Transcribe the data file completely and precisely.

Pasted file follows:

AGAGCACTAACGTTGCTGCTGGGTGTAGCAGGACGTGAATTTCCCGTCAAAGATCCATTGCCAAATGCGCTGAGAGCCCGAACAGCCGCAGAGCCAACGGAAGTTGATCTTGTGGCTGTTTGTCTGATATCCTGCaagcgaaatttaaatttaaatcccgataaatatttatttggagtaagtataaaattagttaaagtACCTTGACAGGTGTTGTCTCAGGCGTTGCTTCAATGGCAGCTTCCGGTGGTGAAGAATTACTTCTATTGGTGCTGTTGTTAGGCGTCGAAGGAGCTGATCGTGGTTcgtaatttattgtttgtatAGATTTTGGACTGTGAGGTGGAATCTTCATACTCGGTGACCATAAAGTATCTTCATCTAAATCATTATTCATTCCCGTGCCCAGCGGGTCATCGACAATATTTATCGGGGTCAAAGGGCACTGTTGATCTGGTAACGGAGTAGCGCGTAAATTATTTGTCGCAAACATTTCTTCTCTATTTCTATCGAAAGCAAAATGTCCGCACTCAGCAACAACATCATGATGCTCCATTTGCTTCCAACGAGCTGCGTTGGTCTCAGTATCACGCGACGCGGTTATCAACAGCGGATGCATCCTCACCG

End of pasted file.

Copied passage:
AGAGCACTAACGTTGCTGCTGGGTGTAGCAGGACGTGAATTTCCCGTCAAAGATCCATTGCCAAATGCGCTGAGAGCCCGAACAGCCGCAGAGCCAACGGAAGTTGATCTTGTGGCTGTTTGTCTGATATCCTGCaagcgaaatttaaatttaaatcccgataaatatttatttggagtaagtataaaattagttaaagtACCTTGACAGGTGTTGTCTCAGGCGTTGCTTCAATGGCAGCTTCCGGTGGTGAAGAATTACTTCTATTGGTGCTGTTGTTAGGCGTCGAAGGAGCTGATCGTGGTTcgtaatttattgtttgtatAGATTTTGGACTGTGAGGTGGAATCTTCATACTCGGTGACCATAAAGTATCTTCATCTAAATCATTATTCATTCCCGTGCCCAGCGGGTCATCGACAATATTTATCGGGGTCAAAGGGCACTGTTGATCTGGTAACGGAGTAGCGCGTAAATTATTTGTCGCAAACATTTCTTCTCTATTTCTATCGAAAGCAAAATGTCCGCACTCAGCAACAACATCATGATGCTCCATTTGCTTCCAACGAGCTGCGTTGGTCTCAGTATCACGCGACGCGGTTATCAACAGCGGATGCATCCTCACCG